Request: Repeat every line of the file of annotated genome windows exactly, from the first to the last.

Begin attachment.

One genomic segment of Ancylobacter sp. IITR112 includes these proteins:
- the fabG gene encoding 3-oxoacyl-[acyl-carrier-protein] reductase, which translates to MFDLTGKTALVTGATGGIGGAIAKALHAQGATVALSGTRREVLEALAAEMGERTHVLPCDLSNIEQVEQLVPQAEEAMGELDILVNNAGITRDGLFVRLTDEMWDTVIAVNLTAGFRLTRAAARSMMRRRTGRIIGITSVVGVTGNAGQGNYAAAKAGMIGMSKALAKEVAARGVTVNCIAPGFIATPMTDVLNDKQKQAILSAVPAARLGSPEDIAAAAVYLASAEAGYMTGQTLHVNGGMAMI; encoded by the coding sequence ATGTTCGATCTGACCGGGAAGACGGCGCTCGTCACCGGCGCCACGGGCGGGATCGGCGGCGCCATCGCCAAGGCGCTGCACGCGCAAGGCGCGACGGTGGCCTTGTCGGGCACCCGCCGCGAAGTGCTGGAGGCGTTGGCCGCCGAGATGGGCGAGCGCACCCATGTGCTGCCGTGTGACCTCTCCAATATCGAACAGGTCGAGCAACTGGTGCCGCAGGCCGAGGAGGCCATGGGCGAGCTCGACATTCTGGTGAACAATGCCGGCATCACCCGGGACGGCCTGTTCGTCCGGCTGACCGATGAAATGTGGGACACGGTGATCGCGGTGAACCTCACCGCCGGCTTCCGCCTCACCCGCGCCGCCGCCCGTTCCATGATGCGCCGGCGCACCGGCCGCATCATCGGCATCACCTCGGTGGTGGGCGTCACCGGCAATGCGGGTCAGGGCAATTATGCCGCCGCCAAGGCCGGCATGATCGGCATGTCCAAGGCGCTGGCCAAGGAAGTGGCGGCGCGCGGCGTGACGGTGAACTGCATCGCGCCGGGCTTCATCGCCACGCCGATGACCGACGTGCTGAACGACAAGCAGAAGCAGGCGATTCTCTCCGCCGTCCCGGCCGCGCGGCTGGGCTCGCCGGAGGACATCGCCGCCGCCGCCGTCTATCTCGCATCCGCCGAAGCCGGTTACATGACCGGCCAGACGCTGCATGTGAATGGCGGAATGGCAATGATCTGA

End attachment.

One genomic segment of Ancylobacter sp. IITR112 includes these proteins:
- the fabG gene encoding 3-oxoacyl-[acyl-carrier-protein] reductase, which translates to MFDLTGKTALVTGATGGIGGAIAKALHAQGATVALSGTRREVLEALAAEMGERTHVLPCDLSNIEQVEQLVPQAEEAMGELDILVNNAGITRDGLFVRLTDEMWDTVIAVNLTAGFRLTRAAARSMMRRRTGRIIGITSVVGVTGNAGQGNYAAAKAGMIGMSKALAKEVAARGVTVNCIAPGFIATPMTDVLNDKQKQAILSAVPAARLGSPEDIAAAAVYLASAEAGYMTGQTLHVNGGMAMI; encoded by the coding sequence ATGTTCGATCTGACCGGGAAGACGGCGCTCGTCACCGGCGCCACGGGCGGGATCGGCGGCGCCATCGCCAAGGCGCTGCACGCGCAAGGCGCGACGGTGGCCTTGTCGGGCACCCGCCGCGAAGTGCTGGAGGCGTTGGCCGCCGAGATGGGCGAGCGCACCCATGTGCTGCCGTGTGACCTCTCCAATATCGAACAGGTCGAGCAACTGGTGCCGCAGGCCGAGGAGGCCATGGGCGAGCTCGACATTCTGGTGAACAATGCCGGCATCACCCGGGACGGCCTGTTCGTCCGGCTGACCGATGAAATGTGGGACACGGTGATCGCGGTGAACCTCACCGCCGGCTTCCGCCTCACCCGCGCCGCCGCCCGTTCCATGATGCGCCGGCGCACCGGCCGCATCATCGGCATCACCTCGGTGGTGGGCGTCACCGGCAATGCGGGTCAGGGCAATTATGCCGCCGCCAAGGCCGGCATGATCGGCATGTCCAAGGCGCTGGCCAAGGAAGTGGCGGCGCGCGGCGTGACGGTGAACTGCATCGCGCCGGGCTTCATCGCCACGCCGATGACCGACGTGCTGAACGACAAGCAGAAGCAGGCGATTCTCTCCGCCGTCCCGGCCGCGCGGCTGGGCTCGCCGGAGGACATCGCCGCCGCCGCCGTCTATCTCGCATCCGCCGAAGCCGGTTACATGACCGGCCAGACGCTGCATGTGAATGGCGGAATGGCAATGATCTGA